Hatice Cengiz, Jamal Khashoggi's fiancée, and the Democracy for the Arab World Now (DAWN) nonprofit founded by the slain Washington Post columnist filed a civil lawsuit Tuesday in the US District Court for the District of Columbia seeking damages from Saudi Crown Prince Mohammed bin Salman, as well as from more than 20 other defendants, for Jamal Khashoggi's October 2018 killing in Saudi Arabia's Istanbul consulate. The plaintiffs filed the lawsuit under the Torture Victim Protection Act of 1991, which enables one to seek damages in US courts from "individuals" who "torture" or commit "extrajudicial killings" for "any foreign nation" once the claimants have "exhausted adequate and available remedies in the place in which the conduct giving rise to the claim occurred." Cengiz's lawsuit also names as defendants Saudi Arabia's former deputy head of general intelligence Ahmed al-Asiri and former royal court adviser Saud al-Qahtani. On July 3, 2020, a trial in absentia of 20 Saudi officials, including al-Asiri and al-Qahtani, for Khashoggi's murder opened in Turkey. A Saudi court on September 7 sentenced eight anonymous defendants convicted of involvement in Khashoggi's murder. Five were sentenced to 20 years in prison, one to ten years, and two to seven years. Saud al-Qahtani was never charged and al-Asiri acquitted. However, the government dismissed each from his position. While the CIA concluded Crown Prince Mohammed bin Salman personally ordered the killing of the regime insider-turned-critic, Riyadh maintains it was a rogue operation.
A UAE delegation led by Minister of State for Financial Affairs Obaid Humaid al-Tayer arrived in Israel Tuesday to sign a mutual visa waiver agreement along with deals concerning cooperation in aviation, investment, science and technology. The delegation also presented Israeli Foreign Minister Gabi Ashkenazi with a letter from his Emirati counterpart, Abdullah bin Zayed al-Nahyan, officially requesting to open a UAE embassy in Tel Aviv "as soon as possible" while expressing eagerness for Israel to open an embassy in Abu Dhabi. The US Embassy in Israel issued a statement Tuesday announcing the establishment of the Abraham Fund, which will mobilize more than $3 billion from the US International Development Finance Corporation, the UAE, and Israel "to initiate strategic projects with a high developmental impact, including those that catalyze economic growth, improve standards of living, and create high-value, quality jobs." Israel will host the fund's development office. PLO Executive Committee member Wasel Abu Youssef said in Ramallah, "The bilateral agreements that were announced today and the delegations that come and go, all of that offers the occupation strength to escalate its aggression and its crimes against the Palestinian people and increases its intransigence and arrogance."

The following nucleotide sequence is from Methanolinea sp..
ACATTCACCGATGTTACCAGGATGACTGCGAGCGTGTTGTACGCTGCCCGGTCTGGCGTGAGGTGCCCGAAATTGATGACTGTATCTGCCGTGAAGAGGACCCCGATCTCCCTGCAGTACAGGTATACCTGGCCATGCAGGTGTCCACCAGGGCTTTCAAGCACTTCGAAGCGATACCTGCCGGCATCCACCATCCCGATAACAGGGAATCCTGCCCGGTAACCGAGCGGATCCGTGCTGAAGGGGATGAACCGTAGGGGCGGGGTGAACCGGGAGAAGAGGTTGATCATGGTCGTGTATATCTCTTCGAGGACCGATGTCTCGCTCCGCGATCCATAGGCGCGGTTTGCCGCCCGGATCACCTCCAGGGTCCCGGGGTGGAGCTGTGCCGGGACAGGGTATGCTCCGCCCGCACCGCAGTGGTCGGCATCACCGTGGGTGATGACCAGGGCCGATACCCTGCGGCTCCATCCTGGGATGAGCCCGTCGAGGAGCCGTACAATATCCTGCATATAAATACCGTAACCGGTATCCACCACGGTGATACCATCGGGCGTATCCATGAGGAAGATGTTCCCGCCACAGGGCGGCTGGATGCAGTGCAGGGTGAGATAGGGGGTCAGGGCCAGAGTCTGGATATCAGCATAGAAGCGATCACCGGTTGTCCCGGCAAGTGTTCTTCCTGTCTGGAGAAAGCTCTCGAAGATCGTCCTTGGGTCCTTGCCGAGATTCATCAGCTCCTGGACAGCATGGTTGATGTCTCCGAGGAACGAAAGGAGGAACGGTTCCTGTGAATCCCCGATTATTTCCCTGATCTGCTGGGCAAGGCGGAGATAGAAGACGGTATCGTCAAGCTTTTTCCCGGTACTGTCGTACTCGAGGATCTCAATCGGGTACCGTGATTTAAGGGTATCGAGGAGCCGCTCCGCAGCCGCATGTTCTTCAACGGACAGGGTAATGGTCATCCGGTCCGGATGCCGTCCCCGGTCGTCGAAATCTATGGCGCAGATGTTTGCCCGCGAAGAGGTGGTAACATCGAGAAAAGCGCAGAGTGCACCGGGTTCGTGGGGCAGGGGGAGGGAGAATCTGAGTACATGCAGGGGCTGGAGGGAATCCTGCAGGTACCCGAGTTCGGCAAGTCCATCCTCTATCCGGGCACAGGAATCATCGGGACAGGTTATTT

United Arab Emirates